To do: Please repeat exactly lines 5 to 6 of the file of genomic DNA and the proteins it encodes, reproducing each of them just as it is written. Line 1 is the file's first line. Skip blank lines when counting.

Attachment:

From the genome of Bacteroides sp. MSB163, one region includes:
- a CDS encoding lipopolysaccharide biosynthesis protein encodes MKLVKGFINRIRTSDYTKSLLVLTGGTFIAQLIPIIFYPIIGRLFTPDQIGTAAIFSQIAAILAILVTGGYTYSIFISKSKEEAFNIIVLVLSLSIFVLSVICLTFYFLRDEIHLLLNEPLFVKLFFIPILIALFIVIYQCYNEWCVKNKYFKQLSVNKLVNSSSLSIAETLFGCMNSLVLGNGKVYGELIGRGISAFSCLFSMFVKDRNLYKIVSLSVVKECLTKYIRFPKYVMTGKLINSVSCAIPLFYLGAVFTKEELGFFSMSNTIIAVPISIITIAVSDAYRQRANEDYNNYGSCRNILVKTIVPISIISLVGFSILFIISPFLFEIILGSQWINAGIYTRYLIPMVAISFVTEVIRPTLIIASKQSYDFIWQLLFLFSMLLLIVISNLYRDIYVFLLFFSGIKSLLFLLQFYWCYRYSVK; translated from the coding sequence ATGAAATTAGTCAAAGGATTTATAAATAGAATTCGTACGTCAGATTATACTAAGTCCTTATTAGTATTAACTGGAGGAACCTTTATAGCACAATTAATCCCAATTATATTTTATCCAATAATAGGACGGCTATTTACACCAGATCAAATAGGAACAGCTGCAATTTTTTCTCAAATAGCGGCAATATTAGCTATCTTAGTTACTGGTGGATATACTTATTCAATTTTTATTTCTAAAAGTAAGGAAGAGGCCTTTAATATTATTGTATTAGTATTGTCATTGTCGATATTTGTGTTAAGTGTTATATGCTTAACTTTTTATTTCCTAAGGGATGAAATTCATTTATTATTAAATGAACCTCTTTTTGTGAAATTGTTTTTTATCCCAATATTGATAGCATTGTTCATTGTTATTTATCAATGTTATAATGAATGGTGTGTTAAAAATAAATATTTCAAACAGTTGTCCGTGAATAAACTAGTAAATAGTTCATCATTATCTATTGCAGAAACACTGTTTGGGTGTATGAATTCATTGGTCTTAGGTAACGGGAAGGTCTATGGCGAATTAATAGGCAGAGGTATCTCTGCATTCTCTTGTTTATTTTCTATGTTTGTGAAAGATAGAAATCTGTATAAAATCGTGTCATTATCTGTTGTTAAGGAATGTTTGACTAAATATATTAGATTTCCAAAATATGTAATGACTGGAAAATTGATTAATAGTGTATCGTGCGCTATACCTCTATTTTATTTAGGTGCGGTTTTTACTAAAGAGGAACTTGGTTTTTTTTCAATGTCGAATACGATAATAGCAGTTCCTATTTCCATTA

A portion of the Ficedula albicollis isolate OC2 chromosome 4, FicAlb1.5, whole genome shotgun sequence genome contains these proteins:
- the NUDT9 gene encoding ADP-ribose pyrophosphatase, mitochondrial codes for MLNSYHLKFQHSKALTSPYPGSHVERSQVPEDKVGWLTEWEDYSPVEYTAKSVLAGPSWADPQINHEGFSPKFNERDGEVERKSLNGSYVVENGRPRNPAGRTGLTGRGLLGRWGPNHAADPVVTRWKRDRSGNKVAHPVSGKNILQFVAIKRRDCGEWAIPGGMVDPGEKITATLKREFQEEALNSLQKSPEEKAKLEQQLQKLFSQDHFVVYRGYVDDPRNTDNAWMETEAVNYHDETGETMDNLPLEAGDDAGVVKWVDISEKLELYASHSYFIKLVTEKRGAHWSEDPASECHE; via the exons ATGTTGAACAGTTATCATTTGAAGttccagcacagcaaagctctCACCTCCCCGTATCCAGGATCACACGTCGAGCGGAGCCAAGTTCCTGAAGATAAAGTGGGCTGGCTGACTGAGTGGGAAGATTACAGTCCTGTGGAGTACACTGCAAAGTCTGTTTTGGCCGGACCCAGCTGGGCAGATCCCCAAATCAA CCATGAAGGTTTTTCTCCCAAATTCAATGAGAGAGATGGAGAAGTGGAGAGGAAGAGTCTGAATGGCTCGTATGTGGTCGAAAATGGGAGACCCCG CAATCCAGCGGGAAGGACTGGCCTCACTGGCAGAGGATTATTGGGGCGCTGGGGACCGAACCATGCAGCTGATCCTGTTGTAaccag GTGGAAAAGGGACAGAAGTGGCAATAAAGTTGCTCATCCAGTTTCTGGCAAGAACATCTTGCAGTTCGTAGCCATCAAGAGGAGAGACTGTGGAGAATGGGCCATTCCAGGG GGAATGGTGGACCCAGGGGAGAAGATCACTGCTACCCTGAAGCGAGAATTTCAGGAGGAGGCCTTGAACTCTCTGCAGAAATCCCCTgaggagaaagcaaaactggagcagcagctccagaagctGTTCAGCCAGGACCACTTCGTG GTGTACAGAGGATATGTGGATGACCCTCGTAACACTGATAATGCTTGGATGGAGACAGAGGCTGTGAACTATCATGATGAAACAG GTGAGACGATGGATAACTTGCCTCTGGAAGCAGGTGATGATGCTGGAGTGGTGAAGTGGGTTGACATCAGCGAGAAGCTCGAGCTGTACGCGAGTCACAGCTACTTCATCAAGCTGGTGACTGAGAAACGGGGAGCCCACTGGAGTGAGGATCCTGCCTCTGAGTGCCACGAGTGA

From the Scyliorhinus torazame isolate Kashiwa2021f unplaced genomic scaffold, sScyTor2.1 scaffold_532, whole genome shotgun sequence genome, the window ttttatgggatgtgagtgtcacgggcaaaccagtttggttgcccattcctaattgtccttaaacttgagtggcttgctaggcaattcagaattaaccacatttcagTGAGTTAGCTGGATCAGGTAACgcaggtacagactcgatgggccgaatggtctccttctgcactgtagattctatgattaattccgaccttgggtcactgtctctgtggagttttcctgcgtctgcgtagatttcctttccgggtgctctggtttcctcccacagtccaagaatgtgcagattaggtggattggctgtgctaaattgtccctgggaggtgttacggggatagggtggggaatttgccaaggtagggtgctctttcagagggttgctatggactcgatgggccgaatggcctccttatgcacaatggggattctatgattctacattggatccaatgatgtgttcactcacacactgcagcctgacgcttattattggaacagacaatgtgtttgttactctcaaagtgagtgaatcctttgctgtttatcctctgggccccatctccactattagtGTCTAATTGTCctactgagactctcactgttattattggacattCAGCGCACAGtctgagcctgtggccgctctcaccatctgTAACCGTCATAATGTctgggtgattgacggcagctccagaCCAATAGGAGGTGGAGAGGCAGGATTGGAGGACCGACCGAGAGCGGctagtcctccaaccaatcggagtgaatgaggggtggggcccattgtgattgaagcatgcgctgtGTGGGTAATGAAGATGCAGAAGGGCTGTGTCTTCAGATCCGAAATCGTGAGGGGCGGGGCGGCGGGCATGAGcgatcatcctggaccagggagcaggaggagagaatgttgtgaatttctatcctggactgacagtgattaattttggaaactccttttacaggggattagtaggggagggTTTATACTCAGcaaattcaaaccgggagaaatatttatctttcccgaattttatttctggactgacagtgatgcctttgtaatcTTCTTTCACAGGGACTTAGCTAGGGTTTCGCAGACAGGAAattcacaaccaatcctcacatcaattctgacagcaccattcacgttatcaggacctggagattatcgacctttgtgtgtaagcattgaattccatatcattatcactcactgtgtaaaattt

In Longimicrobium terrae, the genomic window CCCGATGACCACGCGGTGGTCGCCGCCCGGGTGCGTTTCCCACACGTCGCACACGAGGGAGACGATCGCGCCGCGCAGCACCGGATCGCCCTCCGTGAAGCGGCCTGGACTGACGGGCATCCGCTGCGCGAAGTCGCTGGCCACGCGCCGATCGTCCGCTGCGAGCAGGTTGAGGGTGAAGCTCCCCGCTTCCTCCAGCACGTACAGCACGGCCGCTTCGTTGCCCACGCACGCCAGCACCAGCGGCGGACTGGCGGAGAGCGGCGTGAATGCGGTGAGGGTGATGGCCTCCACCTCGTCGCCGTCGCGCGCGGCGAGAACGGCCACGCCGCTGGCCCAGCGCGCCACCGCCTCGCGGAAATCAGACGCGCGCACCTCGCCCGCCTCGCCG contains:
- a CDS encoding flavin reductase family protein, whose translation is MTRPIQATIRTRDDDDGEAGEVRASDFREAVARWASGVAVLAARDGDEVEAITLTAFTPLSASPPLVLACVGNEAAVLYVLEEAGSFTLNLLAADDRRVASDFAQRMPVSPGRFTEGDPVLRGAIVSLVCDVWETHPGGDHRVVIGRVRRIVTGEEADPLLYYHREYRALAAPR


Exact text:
From the Scyliorhinus torazame isolate Kashiwa2021f unplaced genomic scaffold, sScyTor2.1 scaffold_532, whole genome shotgun sequence genome, the window ttttatgggatgtgagtgtcacgggcaaaccagtttggttgcccattcctaattgtccttaaacttgagtggcttgctaggcaattcagaattaaccacatttcagTGAGTTAGCTGGATCAGGTAACgcaggtacagactcgatgggccgaatggtctccttctgcactgtagattctatgattaattccgaccttgggtcactgtctctgtggagttttcctgcgtctgcgtagatttcctttccgggtgctctggtttcctcccacagtccaagaatgtgcagattaggtggattggctgtgctaaattgtccctgggaggtgttacggggatagggtggggaatttgccaaggtagggtgctctttcagagggttgctatggactcgatgggccgaatggcctccttatgcacaatggggattctatgattctacattggatccaatgatgtgttcactcacacactgcagcctgacgcttattattggaacagacaatgtgtttgttactctcaaagtgagtgaatcctttgctgtttatcctctgggccccatctccactattagtGTCTAATTGTCctactgagactctcactgttattattggacattCAGCGCACAGtctgagcctgtggccgctctcaccatctgTAACCGTCATAATGTctgggtgattgacggcagctccagaCCAATAGGAGGTGGAGAGGCAGGATTGGAGGACCGACCGAGAGCGGctagtcctccaaccaatcggagtgaatgaggggtggggcccattgtgattgaagcatgcgctgtGTGGGTAATGAAGATGCAGAAGGGCTGTGTCTTCAGATCCGAAATCGTGAGGGGCGGGGCGGCGGGCATGAGcgatcatcctggaccagggagcaggaggagagaatgttgtgaatttctatcctggactgacagtgattaattttggaaactccttttacaggggattagtaggggagggTTTATACTCAGcaaattcaaaccgggagaaatatttatctttcccgaattttatttctggactgacagtgatgcctttgtaatcTTCTTTCACAGGGACTTAGCTAGGGTTTCGCAGACAGGAAattcacaaccaatcctcacatcaattctgacagcaccattcacgttatcaggacctggagattatcgacctttgtgtgtaagcattgaattccatatcattatcactcactgtgtaaaattt

In Longimicrobium terrae, the genomic window CCCGATGACCACGCGGTGGTCGCCGCCCGGGTGCGTTTCCCACACGTCGCACACGAGGGAGACGATCGCGCCGCGCAGCACCGGATCGCCCTCCGTGAAGCGGCCTGGACTGACGGGCATCCGCTGCGCGAAGTCGCTGGCCACGCGCCGATCGTCCGCTGCGAGCAGGTTGAGGGTGAAGCTCCCCGCTTCCTCCAGCACGTACAGCACGGCCGCTTCGTTGCCCACGCACGCCAGCACCAGCGGCGGACTGGCGGAGAGCGGCGTGAATGCGGTGAGGGTGATGGCCTCCACCTCGTCGCCGTCGCGCGCGGCGAGAACGGCCACGCCGCTGGCCCAGCGCGCCACCGCCTCGCGGAAATCAGACGCGCGCACCTCGCCCGCCTCGCCG contains: